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We drove south on the Oregon coast, and the northern CA coast on the way back from Seattle in October and can hardly wait to do it again. The OR coast is certainly rugged and beautiful. We only spent two days driving the OR coast though (it seemed like plenty of time), preferring to spend some time up in the Columbia River Gorge (Multnomah Falls), and The Pearl District in Portland, before heading south. You can do both of the latter in a good day. We drove the gorge, saw most of the falls (Multnomah Falls is especially scenic and makes a great lunch stop), and then headed into Portland and had dinner at the Blue Moon Tavern (a cool sidewalk caf&eacute on 21st street in Portland. They make a great gyro that rivals those from back east! I’m thinking you would love walking 21st and 22nd streets as they are scenic and full of shops and restaurants. It’s a great walking district in Portland.

The owners of the Blue Moon Tavern (McMenamins), also own the Grand Lodge in Forrest Grove and McMenamins Hotel Oregon in McMinnville. I picked up brochures on these, and they appear to be as much an event as they are hotels! You may want to do some research on these for a fun lodging place as you head west towards the coast if you decide on Portland.

You didn't state your point of origin so I don't know if you are familiar with these already. If you’re new to that area, I would highly recommend driving the historic Columbia River Highway (hiway 84, east of Portland) and shorten the Oregon Coastal drive a bit. Weather was clear for us in October, but I can’t vouch for June. It may be foggy or rainy, and in that case just make for a long drive. Perhaps someone else can add to that?

After the Rogue River adventure, and for a little bit of history, stop and visit Azalea City Park on the north end of Brookings. We were just mind-boggled to see azaleas that were 150 years old and standing 10 feet tall! It’s a small park and you need very little time to view it.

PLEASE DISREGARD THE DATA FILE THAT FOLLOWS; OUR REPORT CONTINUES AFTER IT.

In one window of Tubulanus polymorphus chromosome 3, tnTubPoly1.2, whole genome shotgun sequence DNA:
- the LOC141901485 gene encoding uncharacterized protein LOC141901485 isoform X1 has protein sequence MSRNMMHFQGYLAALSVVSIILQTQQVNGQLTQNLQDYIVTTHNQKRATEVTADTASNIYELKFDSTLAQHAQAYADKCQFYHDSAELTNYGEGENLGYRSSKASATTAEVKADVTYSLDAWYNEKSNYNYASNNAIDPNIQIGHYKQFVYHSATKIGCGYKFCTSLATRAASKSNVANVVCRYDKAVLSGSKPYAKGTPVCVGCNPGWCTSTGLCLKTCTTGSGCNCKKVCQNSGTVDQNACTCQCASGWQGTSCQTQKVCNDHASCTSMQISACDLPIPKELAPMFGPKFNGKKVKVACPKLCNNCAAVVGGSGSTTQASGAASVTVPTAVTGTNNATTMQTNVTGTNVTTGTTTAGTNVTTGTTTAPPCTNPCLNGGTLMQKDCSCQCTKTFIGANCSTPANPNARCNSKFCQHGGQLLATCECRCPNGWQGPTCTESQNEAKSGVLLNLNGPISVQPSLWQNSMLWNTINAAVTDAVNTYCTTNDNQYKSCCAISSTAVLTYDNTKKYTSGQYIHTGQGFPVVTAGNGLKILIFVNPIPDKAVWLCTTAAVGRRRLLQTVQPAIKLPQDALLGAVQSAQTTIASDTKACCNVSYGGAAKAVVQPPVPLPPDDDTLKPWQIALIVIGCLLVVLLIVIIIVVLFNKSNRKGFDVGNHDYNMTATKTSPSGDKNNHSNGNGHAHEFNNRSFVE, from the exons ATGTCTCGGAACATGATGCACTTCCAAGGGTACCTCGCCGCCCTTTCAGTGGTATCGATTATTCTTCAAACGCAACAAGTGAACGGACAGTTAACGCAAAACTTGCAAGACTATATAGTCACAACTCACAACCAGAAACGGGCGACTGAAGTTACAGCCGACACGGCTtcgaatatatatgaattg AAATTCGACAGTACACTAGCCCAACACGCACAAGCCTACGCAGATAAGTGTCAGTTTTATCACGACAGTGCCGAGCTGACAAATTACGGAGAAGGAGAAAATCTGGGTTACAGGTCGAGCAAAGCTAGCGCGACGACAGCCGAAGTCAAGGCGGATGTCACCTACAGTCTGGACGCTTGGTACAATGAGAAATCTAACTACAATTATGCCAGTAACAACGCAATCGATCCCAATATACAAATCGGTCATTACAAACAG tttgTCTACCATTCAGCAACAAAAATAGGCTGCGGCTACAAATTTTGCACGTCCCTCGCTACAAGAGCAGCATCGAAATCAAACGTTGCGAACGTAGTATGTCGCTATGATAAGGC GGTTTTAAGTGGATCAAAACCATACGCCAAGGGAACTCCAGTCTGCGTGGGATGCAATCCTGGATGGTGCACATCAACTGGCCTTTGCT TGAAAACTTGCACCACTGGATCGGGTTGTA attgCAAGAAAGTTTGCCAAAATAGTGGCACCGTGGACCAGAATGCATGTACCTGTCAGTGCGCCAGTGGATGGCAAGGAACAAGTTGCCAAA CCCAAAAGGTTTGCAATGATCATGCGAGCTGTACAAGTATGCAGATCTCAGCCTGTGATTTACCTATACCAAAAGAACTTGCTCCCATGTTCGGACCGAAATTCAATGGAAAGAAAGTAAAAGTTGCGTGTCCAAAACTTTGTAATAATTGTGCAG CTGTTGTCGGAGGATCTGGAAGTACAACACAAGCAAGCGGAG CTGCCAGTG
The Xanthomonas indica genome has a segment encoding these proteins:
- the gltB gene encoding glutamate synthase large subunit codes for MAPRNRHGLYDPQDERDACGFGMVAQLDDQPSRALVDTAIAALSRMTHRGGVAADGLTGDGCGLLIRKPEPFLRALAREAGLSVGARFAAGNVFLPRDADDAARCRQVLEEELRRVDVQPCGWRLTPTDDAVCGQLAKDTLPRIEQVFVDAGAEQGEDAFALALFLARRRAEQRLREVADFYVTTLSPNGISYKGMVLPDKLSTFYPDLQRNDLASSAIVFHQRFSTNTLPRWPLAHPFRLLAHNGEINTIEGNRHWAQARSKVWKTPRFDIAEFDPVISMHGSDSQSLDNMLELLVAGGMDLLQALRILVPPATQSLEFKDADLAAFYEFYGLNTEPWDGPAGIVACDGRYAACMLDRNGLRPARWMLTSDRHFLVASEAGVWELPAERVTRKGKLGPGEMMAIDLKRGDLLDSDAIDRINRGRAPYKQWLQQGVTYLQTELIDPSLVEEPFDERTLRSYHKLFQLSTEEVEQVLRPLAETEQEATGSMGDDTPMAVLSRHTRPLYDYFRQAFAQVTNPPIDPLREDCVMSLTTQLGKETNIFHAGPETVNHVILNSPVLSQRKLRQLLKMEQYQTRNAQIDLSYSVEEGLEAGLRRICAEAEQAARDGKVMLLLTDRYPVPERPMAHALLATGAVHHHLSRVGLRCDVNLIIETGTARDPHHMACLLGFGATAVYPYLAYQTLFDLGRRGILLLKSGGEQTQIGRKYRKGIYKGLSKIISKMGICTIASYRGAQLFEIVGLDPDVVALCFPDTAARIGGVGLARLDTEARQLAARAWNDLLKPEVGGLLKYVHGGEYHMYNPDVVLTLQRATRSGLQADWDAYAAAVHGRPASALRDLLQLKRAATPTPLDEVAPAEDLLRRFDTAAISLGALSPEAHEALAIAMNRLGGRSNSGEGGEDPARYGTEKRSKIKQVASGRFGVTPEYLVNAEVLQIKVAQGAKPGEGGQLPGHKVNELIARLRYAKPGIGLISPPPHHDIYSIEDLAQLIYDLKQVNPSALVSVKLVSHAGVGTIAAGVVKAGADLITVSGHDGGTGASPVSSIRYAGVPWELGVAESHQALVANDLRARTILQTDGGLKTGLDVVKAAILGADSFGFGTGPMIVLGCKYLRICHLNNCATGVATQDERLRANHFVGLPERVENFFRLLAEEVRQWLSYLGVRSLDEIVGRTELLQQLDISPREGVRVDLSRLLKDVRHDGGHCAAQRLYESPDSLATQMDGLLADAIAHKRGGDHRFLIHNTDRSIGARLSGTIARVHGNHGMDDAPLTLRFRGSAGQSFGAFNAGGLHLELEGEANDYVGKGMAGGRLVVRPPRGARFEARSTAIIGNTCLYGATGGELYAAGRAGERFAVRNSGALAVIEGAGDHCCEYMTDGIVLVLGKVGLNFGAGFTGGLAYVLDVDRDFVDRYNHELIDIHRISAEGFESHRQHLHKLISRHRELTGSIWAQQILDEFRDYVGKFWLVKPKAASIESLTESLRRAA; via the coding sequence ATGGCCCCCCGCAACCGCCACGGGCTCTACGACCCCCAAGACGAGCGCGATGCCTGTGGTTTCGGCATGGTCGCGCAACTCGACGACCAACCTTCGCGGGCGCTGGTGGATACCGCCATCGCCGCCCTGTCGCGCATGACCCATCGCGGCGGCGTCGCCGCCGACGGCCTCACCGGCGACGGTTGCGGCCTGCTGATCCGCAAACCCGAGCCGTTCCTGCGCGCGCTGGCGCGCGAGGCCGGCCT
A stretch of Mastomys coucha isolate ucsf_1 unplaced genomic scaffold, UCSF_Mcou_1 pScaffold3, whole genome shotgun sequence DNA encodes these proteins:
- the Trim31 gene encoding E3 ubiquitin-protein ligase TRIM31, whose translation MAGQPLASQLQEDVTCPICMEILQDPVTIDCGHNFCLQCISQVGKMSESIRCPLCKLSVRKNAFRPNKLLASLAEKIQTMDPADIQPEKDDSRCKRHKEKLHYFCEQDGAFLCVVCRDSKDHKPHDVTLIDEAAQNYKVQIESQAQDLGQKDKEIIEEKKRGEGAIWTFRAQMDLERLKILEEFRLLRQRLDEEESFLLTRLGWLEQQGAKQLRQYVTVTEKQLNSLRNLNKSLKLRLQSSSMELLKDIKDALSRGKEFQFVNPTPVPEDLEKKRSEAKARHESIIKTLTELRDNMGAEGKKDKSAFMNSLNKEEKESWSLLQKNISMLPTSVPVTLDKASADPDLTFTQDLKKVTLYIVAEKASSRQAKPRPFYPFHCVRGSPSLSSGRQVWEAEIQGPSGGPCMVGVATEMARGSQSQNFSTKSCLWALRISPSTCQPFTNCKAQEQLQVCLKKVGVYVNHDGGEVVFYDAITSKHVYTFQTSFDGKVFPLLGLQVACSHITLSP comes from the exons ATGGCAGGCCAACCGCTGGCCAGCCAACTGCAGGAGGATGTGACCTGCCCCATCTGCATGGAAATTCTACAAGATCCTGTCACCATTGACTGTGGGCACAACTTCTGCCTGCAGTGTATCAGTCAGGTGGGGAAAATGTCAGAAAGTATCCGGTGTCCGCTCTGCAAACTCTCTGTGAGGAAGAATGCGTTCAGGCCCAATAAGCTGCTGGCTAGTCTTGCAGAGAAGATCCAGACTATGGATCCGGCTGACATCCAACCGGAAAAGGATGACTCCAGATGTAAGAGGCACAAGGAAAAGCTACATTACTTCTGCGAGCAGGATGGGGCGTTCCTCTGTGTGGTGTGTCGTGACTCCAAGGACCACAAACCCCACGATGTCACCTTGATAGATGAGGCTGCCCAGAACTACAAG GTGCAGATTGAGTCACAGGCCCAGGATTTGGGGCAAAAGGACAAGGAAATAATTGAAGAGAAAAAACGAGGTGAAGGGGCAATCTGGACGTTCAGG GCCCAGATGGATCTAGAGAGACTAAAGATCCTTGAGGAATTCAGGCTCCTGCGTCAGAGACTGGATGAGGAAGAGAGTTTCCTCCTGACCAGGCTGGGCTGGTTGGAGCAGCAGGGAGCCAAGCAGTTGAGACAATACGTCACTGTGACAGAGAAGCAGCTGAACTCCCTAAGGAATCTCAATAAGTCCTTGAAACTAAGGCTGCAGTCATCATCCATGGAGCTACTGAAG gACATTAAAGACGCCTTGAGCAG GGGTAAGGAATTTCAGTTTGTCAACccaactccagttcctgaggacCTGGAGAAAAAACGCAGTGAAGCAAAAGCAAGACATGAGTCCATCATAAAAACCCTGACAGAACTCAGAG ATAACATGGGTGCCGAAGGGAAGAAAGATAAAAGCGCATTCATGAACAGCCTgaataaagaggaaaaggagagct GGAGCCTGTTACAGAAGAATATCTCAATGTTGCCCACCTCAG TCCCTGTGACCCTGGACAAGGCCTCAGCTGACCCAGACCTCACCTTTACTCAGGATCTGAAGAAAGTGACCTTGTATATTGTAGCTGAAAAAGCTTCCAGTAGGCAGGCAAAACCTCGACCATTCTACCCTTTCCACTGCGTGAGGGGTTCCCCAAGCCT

Brookings also has a beautiful little harbor with a couple of nice hotels on Boat Basin Road at the harbor. They were booked full when we arrived, but we would have loved to stay there. One was the Best Western Beach Front Inn (800)468-4081, and the other was the Harbor Inn. We found an available room on the main hiway through town that was suitable, but not as nice, so you might want to book in advance if you decide to stay in Brookings.

I vote for an overnighter in Brookings, then head south. We pulled off to see a bit of the “old town” in Eureka, and then shot for the small gingerbread town of Ferndale, just before Fortuna. There is a small loop (hiway 211), off the 101 to get to Ferndale. It is perhaps the most restored Victorian town on the west coast, with blocks and blocks of gingerbread homes and Inns. We asked for the best lunch in town and were told by several to try Curley’s Grill at the old Victorian Inn. It was a great lunch and we were glad we took their advice!
From Ferndale, we took the 101 south to The Avenue of the Giants (2500 year old redwoods) in Humboldt State Park. The avenue parallels 101 with many chances to exit back to the 101, so you can adjust your drive to your timing. The Avenue starts at about Pepperwood, and ends at about Phillipsville, and is breath-taking in scenery. You can make it to Fort Bragg and Mendocino that same evening.

You mentioned a couple of days at Healdsburg afterwards which sounds like fun, we haven’t done that yet. We stood in Santa Rosa which is also near wine country. Resuming from either location and heading south to SF, you may want to pull off in historic Petaluma where they filmed American Graffiti. We also made stops in Mill Valley, where as a teen, I used to run the Dipsey Trail (a marathon race through John Muir Woods and The Enchanted Forest) to Stinson Beach. Most people drive by Mill Valley and never stop. It is absolutely gorgeous! The next stop before the GG Bridge is Sausalito, another must see town. Once settled in SF, you may want to drive back across the bridge and visit the small town of Tiburon. It is very East Coast looking in appearance with quaint shops and places to eat